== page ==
Jesus catches soldiers literally off guard in the Easter window at St. Ann Church, West Palm Beach. (Photo by Jim Davis)

As related in the New Testament books of Matthew, Mark, Luke and John, the body of Jesus was wrapped and buried in a rocky tomb near Jerusalem. Women came three days later to embalm the corpse, but found it missing. Jesus then began appearing to various groups of his followers, with the commission to “make disciples of all nations.”

The significance of Easter is not only the resurrection of Jesus, but the hope that he can grant eternal life to those who trust and follow him. “Because I live, you shall live also,” he said.

For traditional churches, the change in liturgical colors is striking. During the Lenten season, which begins with Ash Wednesday (Feb. 18 this year), altars and vestments took on purple, the color of royalty. The color hearkens to the story of Jesus’ suffering, in which Roman soldiers draped him in a purple robe to mock his claim of kingship.

On Easter, however, the cloths are all changed to white — symbolizing joy, glory and triumph — as believers rejoice over Christ’s resurrection. The color predominates even in church floral decorations, with white, trumpet-like Easter lilies.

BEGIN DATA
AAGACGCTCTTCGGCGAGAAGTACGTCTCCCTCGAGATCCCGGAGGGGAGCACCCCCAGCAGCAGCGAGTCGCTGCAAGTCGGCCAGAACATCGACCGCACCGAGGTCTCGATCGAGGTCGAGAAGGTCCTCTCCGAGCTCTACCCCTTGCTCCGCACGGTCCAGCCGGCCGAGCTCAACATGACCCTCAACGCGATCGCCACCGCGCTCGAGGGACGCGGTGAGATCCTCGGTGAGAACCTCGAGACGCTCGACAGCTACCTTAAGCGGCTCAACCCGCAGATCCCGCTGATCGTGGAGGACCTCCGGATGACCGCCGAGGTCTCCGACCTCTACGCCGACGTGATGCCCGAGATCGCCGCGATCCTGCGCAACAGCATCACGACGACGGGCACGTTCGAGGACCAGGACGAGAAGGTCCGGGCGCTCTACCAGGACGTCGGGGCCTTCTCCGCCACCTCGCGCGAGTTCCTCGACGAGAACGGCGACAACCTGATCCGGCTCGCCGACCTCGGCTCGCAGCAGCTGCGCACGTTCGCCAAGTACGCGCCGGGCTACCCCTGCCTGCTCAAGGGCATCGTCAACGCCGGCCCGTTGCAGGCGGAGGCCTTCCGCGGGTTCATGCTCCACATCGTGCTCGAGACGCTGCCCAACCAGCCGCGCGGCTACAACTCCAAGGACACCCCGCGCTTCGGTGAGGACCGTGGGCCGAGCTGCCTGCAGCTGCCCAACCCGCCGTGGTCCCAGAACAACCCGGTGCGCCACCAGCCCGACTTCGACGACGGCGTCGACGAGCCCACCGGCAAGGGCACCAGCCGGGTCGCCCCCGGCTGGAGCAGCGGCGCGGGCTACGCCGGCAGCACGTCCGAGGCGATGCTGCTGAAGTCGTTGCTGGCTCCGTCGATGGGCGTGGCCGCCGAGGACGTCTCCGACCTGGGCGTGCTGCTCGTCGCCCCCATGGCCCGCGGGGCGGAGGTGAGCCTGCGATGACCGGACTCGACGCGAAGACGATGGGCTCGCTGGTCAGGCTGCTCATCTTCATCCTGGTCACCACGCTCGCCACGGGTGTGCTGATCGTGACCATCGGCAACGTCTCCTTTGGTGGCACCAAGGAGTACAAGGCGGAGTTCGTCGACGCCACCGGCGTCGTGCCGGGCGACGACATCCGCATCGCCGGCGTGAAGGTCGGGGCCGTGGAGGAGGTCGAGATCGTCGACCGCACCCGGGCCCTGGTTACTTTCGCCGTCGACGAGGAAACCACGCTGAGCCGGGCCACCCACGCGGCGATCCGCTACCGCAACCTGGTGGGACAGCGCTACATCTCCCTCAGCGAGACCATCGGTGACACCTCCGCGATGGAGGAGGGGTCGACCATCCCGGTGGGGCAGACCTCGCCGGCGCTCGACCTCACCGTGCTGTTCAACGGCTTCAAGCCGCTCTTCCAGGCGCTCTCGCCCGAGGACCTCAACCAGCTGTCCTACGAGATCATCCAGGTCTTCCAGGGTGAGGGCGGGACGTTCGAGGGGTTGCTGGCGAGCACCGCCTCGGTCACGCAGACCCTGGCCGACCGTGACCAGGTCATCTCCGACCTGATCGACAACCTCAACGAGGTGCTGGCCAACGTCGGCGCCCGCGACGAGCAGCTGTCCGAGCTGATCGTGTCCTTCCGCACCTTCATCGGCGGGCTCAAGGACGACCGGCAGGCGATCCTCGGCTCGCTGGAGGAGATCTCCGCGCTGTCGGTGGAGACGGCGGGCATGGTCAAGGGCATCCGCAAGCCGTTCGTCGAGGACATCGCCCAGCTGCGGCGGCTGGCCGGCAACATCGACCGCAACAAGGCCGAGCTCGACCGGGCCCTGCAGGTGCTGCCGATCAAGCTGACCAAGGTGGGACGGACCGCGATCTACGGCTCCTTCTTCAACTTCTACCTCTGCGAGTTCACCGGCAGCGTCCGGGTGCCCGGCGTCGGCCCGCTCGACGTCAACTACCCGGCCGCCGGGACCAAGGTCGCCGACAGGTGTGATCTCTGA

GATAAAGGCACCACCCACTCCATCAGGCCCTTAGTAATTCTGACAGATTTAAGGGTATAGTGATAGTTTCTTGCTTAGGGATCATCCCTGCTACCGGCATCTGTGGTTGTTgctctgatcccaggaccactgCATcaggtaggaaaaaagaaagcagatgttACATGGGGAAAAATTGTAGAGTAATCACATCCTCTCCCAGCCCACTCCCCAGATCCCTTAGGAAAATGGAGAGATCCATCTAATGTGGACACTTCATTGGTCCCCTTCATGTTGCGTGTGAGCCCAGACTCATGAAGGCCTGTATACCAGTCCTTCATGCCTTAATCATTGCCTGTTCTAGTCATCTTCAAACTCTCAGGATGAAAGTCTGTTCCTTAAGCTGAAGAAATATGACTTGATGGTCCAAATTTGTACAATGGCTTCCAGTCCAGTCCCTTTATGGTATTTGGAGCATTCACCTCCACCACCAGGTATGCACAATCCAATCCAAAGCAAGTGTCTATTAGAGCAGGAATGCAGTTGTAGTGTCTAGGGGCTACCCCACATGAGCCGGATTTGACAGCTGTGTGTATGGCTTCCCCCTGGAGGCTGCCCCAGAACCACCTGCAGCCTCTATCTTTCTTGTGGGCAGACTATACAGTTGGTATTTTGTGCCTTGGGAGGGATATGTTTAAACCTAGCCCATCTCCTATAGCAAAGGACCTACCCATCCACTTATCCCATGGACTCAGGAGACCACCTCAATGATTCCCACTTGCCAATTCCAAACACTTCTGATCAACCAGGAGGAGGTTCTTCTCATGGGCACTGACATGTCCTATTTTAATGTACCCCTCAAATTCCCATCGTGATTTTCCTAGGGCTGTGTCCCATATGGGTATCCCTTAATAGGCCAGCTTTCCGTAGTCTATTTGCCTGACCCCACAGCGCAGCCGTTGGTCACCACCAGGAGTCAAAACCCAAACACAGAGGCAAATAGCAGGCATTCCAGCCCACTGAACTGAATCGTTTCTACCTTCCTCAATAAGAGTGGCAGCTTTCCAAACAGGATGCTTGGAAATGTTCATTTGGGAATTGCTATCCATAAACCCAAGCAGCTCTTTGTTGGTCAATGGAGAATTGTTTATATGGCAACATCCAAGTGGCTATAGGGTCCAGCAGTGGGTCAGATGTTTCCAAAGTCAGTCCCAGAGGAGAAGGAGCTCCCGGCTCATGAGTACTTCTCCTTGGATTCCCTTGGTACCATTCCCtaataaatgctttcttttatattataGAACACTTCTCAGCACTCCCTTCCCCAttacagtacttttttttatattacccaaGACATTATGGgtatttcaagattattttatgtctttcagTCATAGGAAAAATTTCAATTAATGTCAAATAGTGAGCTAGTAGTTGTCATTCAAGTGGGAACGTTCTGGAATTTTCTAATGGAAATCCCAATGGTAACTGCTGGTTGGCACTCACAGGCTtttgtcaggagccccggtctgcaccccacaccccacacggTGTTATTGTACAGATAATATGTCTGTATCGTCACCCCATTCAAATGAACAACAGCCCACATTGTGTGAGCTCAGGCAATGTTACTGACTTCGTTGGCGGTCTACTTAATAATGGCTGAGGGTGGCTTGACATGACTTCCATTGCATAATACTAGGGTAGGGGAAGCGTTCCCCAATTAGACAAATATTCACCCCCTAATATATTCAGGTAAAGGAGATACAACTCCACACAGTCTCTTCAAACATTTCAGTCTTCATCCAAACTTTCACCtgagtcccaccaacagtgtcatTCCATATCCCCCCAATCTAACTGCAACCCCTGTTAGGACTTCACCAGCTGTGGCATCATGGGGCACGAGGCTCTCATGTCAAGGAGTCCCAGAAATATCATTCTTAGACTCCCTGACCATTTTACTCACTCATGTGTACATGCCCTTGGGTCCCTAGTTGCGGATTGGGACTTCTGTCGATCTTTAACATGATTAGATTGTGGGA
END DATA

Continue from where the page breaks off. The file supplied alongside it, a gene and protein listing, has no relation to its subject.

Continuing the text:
Sunrise services are common Easter Sunday celebrations. The events are often sponsored by two or more churches, or even by whole ministerial associations.

But Easter still lies ahead for the world’s quarter-billion Eastern Orthodox Christians, who reckon some holy days by the ancient Julian calendar instead of the contemporary Gregorian calendar. Easter for the Orthodox will fall on April 8 this year.

— Jim Davis

Written by Jim Davis

April 1, 2018 at 11:43 am

Passover celebrates freedom to worship

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Stack of matzoh used in Passover; photo by Alex Ringer via Freeimages.com.

Passover, called the oldest festival of freedom, starts at sundown today for the world’s Jews. The eight-day holiday dates back some 34 centuries, recounting the deliverance of the people of Israel from slavery in Egypt.

As the story is told in the biblical book of Exodus, the pharaoh rejected the prophet Moses’ demand to release the people, bringing a wave of 10 supernatural plagues on the land. The Nile River turned to blood, disease struck humans and livestock, vermin multiplied, the sky rained hail mixed with fire, and darkness struck the land for three days.